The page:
The X-Files: Super Soldiers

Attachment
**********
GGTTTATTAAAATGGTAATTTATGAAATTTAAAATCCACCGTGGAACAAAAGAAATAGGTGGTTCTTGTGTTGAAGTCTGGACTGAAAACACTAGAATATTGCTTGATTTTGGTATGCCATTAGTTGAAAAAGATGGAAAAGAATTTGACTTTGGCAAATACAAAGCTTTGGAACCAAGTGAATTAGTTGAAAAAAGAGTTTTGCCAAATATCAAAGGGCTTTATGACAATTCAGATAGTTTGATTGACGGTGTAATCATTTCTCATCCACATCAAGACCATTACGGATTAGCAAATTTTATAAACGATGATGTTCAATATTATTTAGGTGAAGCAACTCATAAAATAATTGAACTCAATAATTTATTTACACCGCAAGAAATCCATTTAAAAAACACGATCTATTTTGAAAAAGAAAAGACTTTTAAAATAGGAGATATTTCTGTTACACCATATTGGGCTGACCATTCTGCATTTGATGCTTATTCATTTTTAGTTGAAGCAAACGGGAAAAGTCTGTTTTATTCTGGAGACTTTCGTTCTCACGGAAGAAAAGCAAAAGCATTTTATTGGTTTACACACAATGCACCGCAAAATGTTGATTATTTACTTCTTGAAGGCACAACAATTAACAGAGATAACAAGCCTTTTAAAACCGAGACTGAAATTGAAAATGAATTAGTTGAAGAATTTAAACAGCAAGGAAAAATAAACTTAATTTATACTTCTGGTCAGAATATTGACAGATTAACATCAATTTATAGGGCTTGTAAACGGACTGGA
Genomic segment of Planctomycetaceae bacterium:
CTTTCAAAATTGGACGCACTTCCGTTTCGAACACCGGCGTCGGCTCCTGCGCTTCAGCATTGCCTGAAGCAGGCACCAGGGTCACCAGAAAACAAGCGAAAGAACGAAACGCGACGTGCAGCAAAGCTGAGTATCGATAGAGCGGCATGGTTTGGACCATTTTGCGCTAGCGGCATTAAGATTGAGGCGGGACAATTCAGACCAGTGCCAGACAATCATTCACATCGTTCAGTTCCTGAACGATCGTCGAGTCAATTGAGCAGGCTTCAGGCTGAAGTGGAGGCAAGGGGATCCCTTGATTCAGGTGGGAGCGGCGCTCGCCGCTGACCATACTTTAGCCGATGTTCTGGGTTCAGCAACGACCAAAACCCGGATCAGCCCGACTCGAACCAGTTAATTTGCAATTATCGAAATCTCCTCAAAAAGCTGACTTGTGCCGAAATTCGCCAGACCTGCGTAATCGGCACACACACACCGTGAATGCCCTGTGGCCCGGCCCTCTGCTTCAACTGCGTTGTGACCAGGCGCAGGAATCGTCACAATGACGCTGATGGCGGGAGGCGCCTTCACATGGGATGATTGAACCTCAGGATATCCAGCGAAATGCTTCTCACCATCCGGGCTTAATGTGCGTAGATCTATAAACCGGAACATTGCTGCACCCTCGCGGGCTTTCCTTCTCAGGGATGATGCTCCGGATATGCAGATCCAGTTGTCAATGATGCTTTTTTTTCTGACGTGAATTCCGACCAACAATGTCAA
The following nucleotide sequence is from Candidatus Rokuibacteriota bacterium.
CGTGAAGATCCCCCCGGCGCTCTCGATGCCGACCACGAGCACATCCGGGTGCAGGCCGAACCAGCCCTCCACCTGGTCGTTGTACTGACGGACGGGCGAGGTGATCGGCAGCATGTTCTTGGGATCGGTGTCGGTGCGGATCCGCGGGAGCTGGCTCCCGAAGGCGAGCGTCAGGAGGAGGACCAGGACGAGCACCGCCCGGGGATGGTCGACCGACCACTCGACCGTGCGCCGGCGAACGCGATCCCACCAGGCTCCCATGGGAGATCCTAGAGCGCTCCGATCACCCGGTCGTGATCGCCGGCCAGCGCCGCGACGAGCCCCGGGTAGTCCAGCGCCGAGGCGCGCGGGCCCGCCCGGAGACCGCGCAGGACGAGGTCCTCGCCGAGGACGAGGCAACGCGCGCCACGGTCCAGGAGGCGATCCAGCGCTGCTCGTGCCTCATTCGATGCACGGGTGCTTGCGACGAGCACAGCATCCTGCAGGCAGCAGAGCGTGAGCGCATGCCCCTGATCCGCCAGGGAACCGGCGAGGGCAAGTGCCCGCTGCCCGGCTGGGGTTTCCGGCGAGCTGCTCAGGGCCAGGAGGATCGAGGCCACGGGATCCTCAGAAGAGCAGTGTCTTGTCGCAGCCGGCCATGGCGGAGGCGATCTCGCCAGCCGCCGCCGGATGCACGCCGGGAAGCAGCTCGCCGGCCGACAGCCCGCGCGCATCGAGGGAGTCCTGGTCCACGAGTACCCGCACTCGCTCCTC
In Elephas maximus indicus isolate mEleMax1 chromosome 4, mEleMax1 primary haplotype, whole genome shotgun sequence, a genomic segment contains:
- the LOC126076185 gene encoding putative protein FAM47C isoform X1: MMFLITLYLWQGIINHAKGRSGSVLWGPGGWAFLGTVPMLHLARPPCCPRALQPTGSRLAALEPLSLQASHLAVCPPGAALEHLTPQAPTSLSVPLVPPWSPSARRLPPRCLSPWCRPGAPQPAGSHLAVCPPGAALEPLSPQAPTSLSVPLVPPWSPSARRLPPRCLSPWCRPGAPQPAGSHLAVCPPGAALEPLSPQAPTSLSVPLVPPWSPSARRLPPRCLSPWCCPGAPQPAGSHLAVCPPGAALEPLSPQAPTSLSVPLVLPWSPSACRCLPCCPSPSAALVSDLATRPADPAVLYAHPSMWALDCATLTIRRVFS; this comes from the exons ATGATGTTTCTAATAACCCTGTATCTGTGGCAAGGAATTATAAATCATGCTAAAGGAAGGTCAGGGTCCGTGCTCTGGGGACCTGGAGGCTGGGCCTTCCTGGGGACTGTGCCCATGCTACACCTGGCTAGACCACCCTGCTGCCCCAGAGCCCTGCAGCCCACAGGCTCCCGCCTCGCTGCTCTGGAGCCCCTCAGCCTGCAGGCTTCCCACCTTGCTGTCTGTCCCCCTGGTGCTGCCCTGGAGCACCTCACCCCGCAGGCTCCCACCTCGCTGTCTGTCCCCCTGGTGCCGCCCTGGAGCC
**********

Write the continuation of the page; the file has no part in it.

Much like the end of the series, the X-Files "mythology" box sets close on a lacklustre note. The fourth and final four-disc collection, Super Soldiers, compiles seven episodes each from the show's eighth and ninth seasons. Most would agree that the series had already "jumped the shark" by this time, and this release certainly gives the impression that Fox and even the show's production team knew it. The two major mythology focuses here are Scully's extraterrestrial offspring and the set-up of the "super soldiers," an untrue but alternate explanation for the alien conspiracy, one that suggests there were no aliens only a government determined to create a master breed of soldiers. Lead Duchovny is mostly absent from these 14 episodes and Agent Doggett (Robert Patrick) continues to work on the X-Files, later bringing on board Agent Monica Reyes (Annabeth Gish) to assist him, which at the time set-up a new lead duo in the event that the show continued on to a tenth season without Mulder or Gillian Anderson as Scully. The main problem with the last two years of The X-Files, and the show's crew discuss it with an unexpected candidness in the Threads of the Mythology: Super Soldiers doc included in the set, is that the hardcore fans had come to see The X-Files as Mulder and Scully and understandably weren't quick to swallow a couple of new characters running the department. Never mind that parts of the mythology had become so confusing (which was made even worse by the introduction of the whole super soldiers fake out) that even folks who'd watched since the beginning were getting lost in the twists and turns of the now seriously overwrought conspiracy. To be fair, the series finale does do a respectable job of explaining the whole mythology, and thankfully stays away from capping off the nine years with a wholly unbelievable "everything's perfect and humanity's saved" conclusion. With a mere two episode commentaries (neither of which are for the finale) and the aforementioned doc, Fox seems eager to wash their hands of the disappointing demise of the show. A sad thing really, when one considers the impact The X-Files had on modern television. Instead of going out with a glorious bang, it concluded with a whimper. One never more evident than when watching these two seasons without the "monster of the week" episodes to round them out. (Fox)